Once you’ve decided on which model you want, then you can negotiate between different dealerships; but remember that if they offer you service incentives, it does help to buy from a location close to home or work.

JLeslie's avatar

@gailcalled Interesting. I do flinch when I see a white car in my rear view worried it might be an undercover cop. A friend of mine who is in accidents all the time, her car is a middle grey, much like silver, and I told her maybe she should buy a car that does not dissappear in bad weather like downpours and fog. Daytime running lights help with that now I think. Some people seem to still think that lights on the car are only for the driver to be able to see, and fail to realize it is so other drivers also can see you. So, daytime running lights were invented. I have no idea if my accident prone friend knows to put her lights on in bad weather.

@Jeruba If you care about the color you might have to pay a little more and order exactly what you want, but just know the price is still negotiable even then. Mostly my husband and I have owned black cars, but they look dirty fast. He would wash the car almost every week anyway, so it doesn’t really matter. Black interiors can be very hot.

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marinelife's avatar

@jerv Thirteen plus years for the first one. I knew it was still on the road that much later anyway. The second one I have no idea. I got rid of the car five years after I bought it used.

geeky_mama's avatar

@Jeruba – here is the sum total of what I know when it comes to buying new cars..

1. My hubby is a “car guy” – he gets every magazine related to cars and Consumer Reports and cruises internet car forums where owners vent about problems their cars have, etc. You can be a bit like him and prevent yourself from buying a car with a “known” issue by visiting the forums a bit of any car you’re pretty sure you want to buy. (And yes, even new cars can have issues. We like to buy new and take VERY good care of our cars. We sometimes buy used cars..but when you buy new at least you’re not buying someone else’s problems and you’ve typically got a warranty in case anything major goes wrong.)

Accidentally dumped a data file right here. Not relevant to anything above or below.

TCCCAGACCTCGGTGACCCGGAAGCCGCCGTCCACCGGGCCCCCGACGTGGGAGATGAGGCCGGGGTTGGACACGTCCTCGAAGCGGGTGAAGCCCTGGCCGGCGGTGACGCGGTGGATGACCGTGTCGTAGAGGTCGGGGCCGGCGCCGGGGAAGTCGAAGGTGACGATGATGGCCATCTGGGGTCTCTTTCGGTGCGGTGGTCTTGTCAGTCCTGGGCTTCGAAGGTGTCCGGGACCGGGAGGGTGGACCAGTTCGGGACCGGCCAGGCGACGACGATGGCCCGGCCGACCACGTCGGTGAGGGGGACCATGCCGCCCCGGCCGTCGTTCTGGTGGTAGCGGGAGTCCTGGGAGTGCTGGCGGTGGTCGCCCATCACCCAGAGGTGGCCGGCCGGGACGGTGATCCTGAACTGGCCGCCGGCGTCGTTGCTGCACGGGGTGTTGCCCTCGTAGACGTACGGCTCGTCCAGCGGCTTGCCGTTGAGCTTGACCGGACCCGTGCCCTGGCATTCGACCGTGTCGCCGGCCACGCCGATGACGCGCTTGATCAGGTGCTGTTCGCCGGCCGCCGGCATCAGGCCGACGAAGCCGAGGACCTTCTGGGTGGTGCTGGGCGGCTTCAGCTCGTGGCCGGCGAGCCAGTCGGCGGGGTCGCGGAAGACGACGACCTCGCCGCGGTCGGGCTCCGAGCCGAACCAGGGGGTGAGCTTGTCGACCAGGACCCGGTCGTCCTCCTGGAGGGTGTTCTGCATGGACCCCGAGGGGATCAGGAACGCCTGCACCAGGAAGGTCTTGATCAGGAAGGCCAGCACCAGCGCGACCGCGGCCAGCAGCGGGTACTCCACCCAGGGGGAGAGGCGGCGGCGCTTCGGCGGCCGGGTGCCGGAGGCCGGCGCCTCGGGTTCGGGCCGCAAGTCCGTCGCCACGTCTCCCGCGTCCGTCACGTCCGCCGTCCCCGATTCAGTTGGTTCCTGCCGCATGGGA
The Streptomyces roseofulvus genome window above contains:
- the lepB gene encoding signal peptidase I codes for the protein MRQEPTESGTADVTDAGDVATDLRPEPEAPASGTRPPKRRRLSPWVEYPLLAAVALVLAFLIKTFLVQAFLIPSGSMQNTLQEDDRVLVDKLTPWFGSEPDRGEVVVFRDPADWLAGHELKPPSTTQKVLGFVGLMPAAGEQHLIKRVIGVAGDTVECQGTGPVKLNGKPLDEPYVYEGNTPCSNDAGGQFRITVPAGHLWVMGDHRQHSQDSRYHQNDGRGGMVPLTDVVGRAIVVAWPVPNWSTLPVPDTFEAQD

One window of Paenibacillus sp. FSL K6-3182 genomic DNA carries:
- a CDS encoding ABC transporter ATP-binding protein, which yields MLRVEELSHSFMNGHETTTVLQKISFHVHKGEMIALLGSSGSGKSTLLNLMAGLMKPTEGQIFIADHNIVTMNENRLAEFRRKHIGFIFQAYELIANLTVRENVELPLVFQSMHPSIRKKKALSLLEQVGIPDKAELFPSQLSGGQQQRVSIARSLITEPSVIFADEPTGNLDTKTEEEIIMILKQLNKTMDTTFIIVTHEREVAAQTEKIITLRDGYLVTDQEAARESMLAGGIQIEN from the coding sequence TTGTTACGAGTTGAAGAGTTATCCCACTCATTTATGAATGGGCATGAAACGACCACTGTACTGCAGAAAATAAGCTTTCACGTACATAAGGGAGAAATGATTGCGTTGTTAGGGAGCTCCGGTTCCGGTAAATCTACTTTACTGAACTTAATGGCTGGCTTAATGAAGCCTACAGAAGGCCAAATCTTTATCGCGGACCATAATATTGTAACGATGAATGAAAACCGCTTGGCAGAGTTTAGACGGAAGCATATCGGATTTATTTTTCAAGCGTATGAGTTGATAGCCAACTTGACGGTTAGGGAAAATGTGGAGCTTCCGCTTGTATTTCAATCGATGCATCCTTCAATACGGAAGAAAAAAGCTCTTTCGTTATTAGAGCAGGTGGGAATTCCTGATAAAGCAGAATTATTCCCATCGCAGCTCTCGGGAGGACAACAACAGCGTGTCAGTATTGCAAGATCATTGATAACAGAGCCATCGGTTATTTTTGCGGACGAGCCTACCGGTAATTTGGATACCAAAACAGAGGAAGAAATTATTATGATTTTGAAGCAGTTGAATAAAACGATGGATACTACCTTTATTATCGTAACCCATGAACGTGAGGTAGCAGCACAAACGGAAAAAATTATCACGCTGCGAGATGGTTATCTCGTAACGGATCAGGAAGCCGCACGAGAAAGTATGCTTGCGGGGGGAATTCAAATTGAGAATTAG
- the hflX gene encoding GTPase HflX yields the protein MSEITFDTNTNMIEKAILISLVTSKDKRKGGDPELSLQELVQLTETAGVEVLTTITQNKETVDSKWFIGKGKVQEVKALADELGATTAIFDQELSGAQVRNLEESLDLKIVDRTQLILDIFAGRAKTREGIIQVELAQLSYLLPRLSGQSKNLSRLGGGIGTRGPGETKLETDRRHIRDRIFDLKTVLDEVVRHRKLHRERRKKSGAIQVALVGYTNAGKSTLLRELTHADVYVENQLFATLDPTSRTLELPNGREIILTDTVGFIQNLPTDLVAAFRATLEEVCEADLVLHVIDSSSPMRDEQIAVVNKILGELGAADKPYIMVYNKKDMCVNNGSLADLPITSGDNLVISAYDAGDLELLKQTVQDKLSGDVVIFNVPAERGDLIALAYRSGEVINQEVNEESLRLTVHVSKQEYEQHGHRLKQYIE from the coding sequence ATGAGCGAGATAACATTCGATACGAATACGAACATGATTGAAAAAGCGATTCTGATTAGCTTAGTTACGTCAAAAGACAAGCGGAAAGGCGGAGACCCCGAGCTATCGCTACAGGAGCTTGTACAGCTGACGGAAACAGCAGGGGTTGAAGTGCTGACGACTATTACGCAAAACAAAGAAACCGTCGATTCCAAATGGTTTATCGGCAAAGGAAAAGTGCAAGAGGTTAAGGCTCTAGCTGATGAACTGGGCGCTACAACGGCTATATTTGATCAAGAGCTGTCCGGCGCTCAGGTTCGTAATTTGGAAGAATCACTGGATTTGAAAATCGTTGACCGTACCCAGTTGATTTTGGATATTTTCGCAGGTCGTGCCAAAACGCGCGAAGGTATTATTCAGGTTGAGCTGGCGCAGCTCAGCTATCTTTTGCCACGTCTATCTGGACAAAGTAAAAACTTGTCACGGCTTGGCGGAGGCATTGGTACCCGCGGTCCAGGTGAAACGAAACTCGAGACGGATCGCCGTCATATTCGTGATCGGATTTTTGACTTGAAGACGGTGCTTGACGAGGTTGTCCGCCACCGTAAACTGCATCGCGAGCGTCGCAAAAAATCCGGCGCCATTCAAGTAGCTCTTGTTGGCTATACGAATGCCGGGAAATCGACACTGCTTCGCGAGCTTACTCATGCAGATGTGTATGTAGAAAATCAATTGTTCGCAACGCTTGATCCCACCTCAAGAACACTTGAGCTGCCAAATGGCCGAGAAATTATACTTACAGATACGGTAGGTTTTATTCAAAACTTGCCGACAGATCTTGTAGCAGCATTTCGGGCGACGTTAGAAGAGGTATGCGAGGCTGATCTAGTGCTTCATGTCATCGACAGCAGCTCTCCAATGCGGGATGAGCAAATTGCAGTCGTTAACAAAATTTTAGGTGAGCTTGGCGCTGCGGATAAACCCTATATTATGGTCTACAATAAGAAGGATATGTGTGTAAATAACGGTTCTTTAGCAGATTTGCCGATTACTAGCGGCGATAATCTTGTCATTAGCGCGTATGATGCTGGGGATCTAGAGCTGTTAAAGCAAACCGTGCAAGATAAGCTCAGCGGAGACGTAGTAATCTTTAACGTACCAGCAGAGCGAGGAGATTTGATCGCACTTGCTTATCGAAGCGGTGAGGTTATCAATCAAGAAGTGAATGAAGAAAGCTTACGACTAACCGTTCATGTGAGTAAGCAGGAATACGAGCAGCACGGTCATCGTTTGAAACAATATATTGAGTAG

2. Drive ‘em. It’s free to go for a test drive – make a list of your top 3 or 4 cars that you think you want and go drive them. Just promise yourself you are not there to buy now – just to test drive. Heck, test drive them more than once at more than one dealership if you can!
I was fairly far along in considering getting a Subaru Forrester and then I drove it an didn’t like it nearly as much as I thought I would. I liked the Outback better.. but I liked driving the Kia Sportage and the Mazda CX-7 even more. When I travel for work I almost always drive a Rav4 – I like those, too…but I liked the interior trimmings (fancy bits) on the Mazda7 & Kia Sportage better. The fit & finish on those was nicer.

3. When you go to drive the cars you’re also sort of test driving the dealerships. If you don’t like the “vibe” or the attitude – make a note of the name and consider not working with those folks. Google dealerships to see what other people online say about ‘em.

When you get narrowed down to the make & model car you want try contacting the dealerships via their Internet Sales person. Most dealerships pick one guy (or gal) who handles providing sales quotes by internet. There are typically discounts available via their “internet” sales—sometimes it’s better than what you’d get on the lot in person. Negotiations are by email and upfront—- and typically include a discount. Be sure to tell them whatever you can about your trade in, if you have one. If you want to proceed they can have everything ready for you in advance (they know the car you want, they know your trade in—gets you in & out at the dealership in 1.5 or 2 hours instead of 3 or 4 hours of paper work..)